4. Hali 3/2, p.87 (Herrmann S.O.T. III, (cover, arch shaped with lions)
5. Hali 89, p.116 (Mideast Meets Midwest, plate 17, Opie, Tribal Rugs, plate 9:13; arch shaped with lions in the corners)

Other Bijar saddle covers:
Discoveries from Kurdish Looms, plate 16
Collector's Choice, San Francisco 1973, #208 (Leslie Hindman Galleries, 2/27/94 #418; Oriental Rugs, Exhibits from Area Collections (1974) #5, (red-ground with gold spandrels)
Sotheby's NY 4/7/92 #5; Sotheby's NY 4/15/93 #5; Rippon Boswell 5/14/94 #17 (rectangular with botehs & floral branches)
Skinner 4/13/97 #19
Nagel 5/16/00 #79
Rippon Boswell 5/17/03 # 7 (arch-shaped with branches and lions in 2 corners, trimmed all around)


4'0 x 3'4, 3rd quarter 19th century

While many bags with this complex boteh motif are known, rugs with this all-over pattern are few in number.  This is the smallest of the group, with four rows of alternately-facing botehs, divided by tree-like motifs, on blue ground.  This rug is the most similar of the known examples to the oft-referenced Hartley-Clark rug**, considered the grandfather of the group.  (The H-C rug is also on blue ground, with six rows of alternately-facing botehs, measuring 6'1 x 4'8).  One other blue ground
rug, with 9 rows of botehs (no dividing tree motifs) was offered at Christie's NY 12/6/8 #8 (7'11 x 4'0).  Jack Corwin's well-known rug is on red ground, with 5 rows of botehs (no "trees") 5'1 x 4'1 (published Hali 2/3, p.266 and Hali 53, p.246).  The largest by far of this group was sold at Christies London on 4/25/95, lot #534, with botehs arranged diagonally by color, measured a monumental 13'7 x 7'10 (10 rows; Hali 81, p.120).  Another of the group, with 5 rows of botehs, (5'1 x 6'10) from the James Burns Collection, was exhibited at ACOR 7, The Weavings of the Afshars, and published in the exhibition catalog, Pacific Northwest Collections, plate A-10.

** The Hartley-Clark rug:
Published: Major Hartley-Clark, Bokhara, Turkoman & Afghan Rugs, (1922), dated to the 17th C, p.124; The Qashqa'i of Iran, plate 7 (H-18); exhibited World of Islam Festival 1976; Whitworth Art Gallery, University of Manchester; Sotheby's London 6/15/83 #189, bought, but not paid for, and re-offered Christie's London 4/16/84 #18


Published: Hali 1/1 (1978) p.15, ad for Marcuson, Hall & Muse; Hali 34 (1987) p.17, A Persian Collection; Nathaniel Harris, Rugs and Carpets of the Orient, p.55

3'4 x 3'6, mid 19th century, Kirman Province, South Persia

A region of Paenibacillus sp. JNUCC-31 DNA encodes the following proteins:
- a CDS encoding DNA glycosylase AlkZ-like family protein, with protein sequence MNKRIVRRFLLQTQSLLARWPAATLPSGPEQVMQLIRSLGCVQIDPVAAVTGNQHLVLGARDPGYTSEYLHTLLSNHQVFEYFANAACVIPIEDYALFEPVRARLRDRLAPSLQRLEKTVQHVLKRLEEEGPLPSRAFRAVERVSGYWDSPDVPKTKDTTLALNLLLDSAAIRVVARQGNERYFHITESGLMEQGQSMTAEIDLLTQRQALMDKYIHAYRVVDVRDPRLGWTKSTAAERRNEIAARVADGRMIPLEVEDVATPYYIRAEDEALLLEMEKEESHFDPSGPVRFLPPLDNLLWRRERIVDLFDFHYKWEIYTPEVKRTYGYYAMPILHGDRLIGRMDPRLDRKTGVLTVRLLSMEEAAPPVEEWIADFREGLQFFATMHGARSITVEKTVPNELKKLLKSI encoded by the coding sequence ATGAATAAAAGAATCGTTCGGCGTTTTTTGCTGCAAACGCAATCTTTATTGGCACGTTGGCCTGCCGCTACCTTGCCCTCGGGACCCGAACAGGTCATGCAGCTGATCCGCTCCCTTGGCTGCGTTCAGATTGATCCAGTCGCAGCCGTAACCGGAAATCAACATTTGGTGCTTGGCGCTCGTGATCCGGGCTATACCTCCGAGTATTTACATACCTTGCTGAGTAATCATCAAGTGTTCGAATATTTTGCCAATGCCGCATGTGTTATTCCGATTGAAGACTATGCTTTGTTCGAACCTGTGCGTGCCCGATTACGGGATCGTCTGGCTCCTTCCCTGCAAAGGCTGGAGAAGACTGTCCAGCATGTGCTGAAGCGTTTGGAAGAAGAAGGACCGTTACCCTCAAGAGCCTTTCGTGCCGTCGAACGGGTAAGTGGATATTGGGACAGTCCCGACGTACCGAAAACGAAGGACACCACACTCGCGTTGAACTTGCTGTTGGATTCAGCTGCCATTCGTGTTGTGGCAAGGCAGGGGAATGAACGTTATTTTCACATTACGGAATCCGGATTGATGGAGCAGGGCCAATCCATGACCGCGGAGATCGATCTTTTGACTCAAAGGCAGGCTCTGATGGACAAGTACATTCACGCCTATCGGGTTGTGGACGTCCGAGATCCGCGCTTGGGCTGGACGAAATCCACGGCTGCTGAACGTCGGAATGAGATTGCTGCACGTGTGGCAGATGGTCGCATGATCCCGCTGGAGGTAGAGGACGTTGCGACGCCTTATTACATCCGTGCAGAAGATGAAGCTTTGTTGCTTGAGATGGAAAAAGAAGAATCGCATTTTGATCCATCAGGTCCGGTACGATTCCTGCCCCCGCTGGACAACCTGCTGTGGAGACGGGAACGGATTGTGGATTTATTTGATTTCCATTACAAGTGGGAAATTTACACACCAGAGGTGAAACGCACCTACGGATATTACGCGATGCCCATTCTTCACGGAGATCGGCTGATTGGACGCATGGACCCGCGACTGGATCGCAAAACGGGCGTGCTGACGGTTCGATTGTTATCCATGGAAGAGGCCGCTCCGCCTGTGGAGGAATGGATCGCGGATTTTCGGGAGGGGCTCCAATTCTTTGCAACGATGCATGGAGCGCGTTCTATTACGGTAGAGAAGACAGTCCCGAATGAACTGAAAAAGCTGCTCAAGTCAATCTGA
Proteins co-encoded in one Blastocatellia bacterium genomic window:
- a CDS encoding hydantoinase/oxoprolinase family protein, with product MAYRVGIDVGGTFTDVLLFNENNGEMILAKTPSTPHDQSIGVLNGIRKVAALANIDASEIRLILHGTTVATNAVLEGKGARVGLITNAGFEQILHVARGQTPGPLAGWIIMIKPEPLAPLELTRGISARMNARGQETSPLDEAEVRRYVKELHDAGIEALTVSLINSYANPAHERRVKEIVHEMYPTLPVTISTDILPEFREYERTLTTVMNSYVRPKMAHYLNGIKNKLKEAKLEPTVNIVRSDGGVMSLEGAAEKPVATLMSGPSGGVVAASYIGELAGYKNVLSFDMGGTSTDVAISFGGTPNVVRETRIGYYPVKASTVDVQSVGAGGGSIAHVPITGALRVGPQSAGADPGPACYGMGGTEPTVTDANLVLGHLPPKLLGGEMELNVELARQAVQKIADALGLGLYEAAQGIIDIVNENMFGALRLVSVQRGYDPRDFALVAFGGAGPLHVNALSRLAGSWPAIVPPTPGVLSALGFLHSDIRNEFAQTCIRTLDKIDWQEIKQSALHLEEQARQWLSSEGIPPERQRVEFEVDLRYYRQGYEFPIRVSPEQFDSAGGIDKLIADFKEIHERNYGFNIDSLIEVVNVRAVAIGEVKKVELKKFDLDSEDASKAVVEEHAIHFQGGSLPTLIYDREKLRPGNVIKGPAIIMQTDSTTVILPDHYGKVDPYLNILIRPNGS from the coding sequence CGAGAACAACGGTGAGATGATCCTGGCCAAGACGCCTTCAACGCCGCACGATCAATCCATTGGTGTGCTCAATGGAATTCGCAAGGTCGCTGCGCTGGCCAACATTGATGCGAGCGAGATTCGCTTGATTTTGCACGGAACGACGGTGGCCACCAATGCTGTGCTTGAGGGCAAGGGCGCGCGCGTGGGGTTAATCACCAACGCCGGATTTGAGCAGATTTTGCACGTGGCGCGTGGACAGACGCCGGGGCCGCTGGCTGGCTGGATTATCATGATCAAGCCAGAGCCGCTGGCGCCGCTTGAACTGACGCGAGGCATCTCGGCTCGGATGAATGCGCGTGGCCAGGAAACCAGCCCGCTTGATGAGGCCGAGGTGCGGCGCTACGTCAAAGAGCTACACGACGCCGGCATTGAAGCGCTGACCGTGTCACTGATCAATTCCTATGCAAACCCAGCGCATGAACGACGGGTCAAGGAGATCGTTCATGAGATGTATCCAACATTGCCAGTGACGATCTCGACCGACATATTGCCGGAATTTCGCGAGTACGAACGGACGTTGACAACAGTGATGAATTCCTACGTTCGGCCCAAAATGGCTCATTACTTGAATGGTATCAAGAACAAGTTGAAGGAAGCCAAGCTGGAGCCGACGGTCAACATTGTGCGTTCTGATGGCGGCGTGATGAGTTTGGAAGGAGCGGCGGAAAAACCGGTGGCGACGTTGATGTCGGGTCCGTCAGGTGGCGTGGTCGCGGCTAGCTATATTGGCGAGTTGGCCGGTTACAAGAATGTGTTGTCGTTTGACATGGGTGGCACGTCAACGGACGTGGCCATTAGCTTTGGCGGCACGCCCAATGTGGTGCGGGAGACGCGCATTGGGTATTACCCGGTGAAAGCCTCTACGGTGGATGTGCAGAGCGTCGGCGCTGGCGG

I am not aware of another example with inverted botehs.  A series of 3 narrow borders with no obvious main border.  Very finely woven.  The row of six animals (rare) indicates direction.  To date, a unique example with no known close analogies.


Published: Lefevre & Partners, 15 February 1980, #1 (as Central Asian prayer rug); Hali Vol.2, #4, p. 344.
4’5 x 2’8, dated 1236 AH (1823 AD).  

A rare, interesting, and to date unique, prayer rug with a camel-ground mihrab, and whose attribution was the subject of much debate.  Jean Lefevre attributed it to Central Asia and proposed that “it might be an early example of a particular type of Beluch”.   Hali, in “Auction Reports” suggested that it might have been woven by Arab nomads in southeastern Persia, who, according to the map in James Opie’s Tribal Rugs of Southern Persia, are located just to the west of the Afshar territory.  Michael Craycraft positively identified this rug as Afshar, and that was confirmed by Parviz Tanavoli, who indicated that he would like to publish this rug in his forthcoming book on Afshar weavings.



Published:  David Black & Clive Loveless, Woven Gardens, plate 46.
4’10 x 1'11, 19th century.
Colors (11): purple-brown, red-brown, red, pink, yellow, navy, light blue, pale blue, dark green, light brown, ivory.

The tree forms which create a lattice containing the botehs are similar to Afshar motifs. The authors tentatively ascribe this piece to one of the tribes in the Kerman area, but suggest that it appears to be more closely related to pieces futher west, and may well be Qashqa’i.  Soft, lustrous wool.  Woven in both asymmetric knot open left and symmetric knot (right side only). A green ground torba with 3 rows of similar botehs and a closely similar border, tentatively attributed to Kashguli (2’2 x 1’6; Edelmann, May 23, 1984, # 204), purchased by Dennis Dodds and exhibited at a recent Hali Fair.  A red ground torba with a similar lattice pattern and 3 rows of botehs, ivory ground floral border (3’7 x 1’9; Rippon-Boswell, November 12, 1994, #180), dated to mid-19th C. and attributed to Qashqa’i, Fars region.

Identical or very similar borders appear on a torba of variant design (3’11 x 2’0, Rippon-Boswell, May 24, 1997, #160), an eye-dazzler torba (4'11 x 1'11; Bernadout, Woven Stars, #25) and a Herati-design carpet with a central medallion in Woven Gardens, plate 6.


Published: Sotheby's NY, 12/15/00, #2
2'9 x 2'4, Last quarter 19th century

An uncommon example of a north Caucasian mat (described as a bagface in the Sotheby catalog), with an intricate patten which is actually a complex lattice.  The linked floral border is typical of Zeikhur, and is used as both major and guard borders.  There is an extremely closely related small rug with this identical field pattern and border in the Al Mazzie
collection in San Francisco (this rug was exhibited at the ACOR session for comparison purposes), while another rug with an identical field but multiple borders was offered at Sotheby's London on 4/21/99, #116.


Published: Skinner, December 6, 1997, #1; Hali 97, p. 135
3 ’5 x 2’7.   Dated 1303 AH = 1885/86 AD

Zeikhur prayer rugs are rare (about 15 published) and all different from one another.  This example has the same floral border as our mat.  The rose flowerheads appear on secular Zeikhurs (see Skinner, April 8, 1995, #58) and on a bagface with this identical border advertised in Hali 109 by Hazara in Oakland.  The pagoda-like arch is unique on a Caucasian prayer rug, but there is a rug with related exotic arch with dots on a white ground in Plate 58 in Oriental Rugs from New England Collections.